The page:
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Kentucky bill blocking local law enforcement from assisting in federal firearm bans passes House

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Local authorities would be barred from assisting in federal firearms bans in a bill that passed the Kentucky House today.

House Bill 153 led by Republican Rep. Josh Bray of Mount Vernon would prevent local law enforcement from following any federal ban on firearms and ammunition or using public money to do so. It would also impose hefty penalties if law enforcement officials violate state policy.

The bill, if passed, would effectively invalidate the enforcement of any federal gun control laws in Kentucky and make the state a Second Amendment sanctuary.

Bray, whose bill HB 29 with the same language did not advance from the House last year, said it was about Kentuckians having control of their rights.

“Why this is so important is because it assures our fellow Kentuckians that the city police, the sheriffs, and the state police are not going to roll up and enforce any unconstitutional bans,” he said.

Support from the bill in the Republican-dominated legislature comes after federal gun safety legislation passed by the Biden Administration in 2022. The Bureau of Alcohol, Tobacco, Firearms and Explosives (ATF) which regulates firearms in the U.S. reclassified pistols with braces on par with deadly weapons in January. Bray said states should not be expected to follow that new rule.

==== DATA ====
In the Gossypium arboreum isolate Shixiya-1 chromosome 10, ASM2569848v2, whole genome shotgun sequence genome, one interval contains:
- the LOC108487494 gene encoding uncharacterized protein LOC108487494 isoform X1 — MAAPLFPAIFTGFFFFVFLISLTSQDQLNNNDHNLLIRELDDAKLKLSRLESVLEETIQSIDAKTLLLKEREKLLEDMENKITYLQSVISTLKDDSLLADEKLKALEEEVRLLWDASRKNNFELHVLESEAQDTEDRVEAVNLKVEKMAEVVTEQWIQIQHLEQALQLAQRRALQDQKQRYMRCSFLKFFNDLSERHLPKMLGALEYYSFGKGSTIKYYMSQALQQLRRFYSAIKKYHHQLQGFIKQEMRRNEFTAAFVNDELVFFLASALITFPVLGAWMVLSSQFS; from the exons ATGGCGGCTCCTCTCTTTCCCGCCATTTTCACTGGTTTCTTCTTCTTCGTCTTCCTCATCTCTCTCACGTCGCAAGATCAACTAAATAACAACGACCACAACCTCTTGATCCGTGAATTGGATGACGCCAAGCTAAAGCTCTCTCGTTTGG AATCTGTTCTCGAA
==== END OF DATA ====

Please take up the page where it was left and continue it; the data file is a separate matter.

Democratic representatives in the House said the bill would make communities and children more vulnerable to gun violence.

Louisville Rep. Josie Raymond came out in staunch opposition to the bill.

“Why are we wasting time and resources passing unnecessary, unwise, unconstitutional legislation to pledge allegiance to hunks of metal that are being used to kill our children? There are so many other gun related bills in this session we can pass that will help our communities be safe,” she said.

Federal lawmakers passed the Bipartisan Safer Communities Act after the school shooting at Robb Elementary in Uvalde, Texas last year. It added new background check requirements, incentives for states to implement red-flag laws, and restrictions on the sale of deadly weapons.

At least eight other states including Tennessee and West Virginia have passed similar laws.

Republican Rep. Bill Wesley from Ravenna, who voted yes on the bill, said instances of gun violence could not be blamed solely on guns.

“We have numerous reports of beatings, stabbings and rapes that has nothing to do with guns. It was the people that had the weapons. On behalf of the people of eastern Kentucky, I will say we’re not giving up any of our weapons,” he said.

Missouri passed a similar law in 2021 where agencies whose officers knowingly enforce federal gun laws could be hit with fines of $50,000 for each violating officer. Law enforcement officers in Missouri say it’s made their jobs more difficult due to the vagueness of the document’s language.

115 out of Kentucky’s 120 counties already have Second Amendment sanctuaries.

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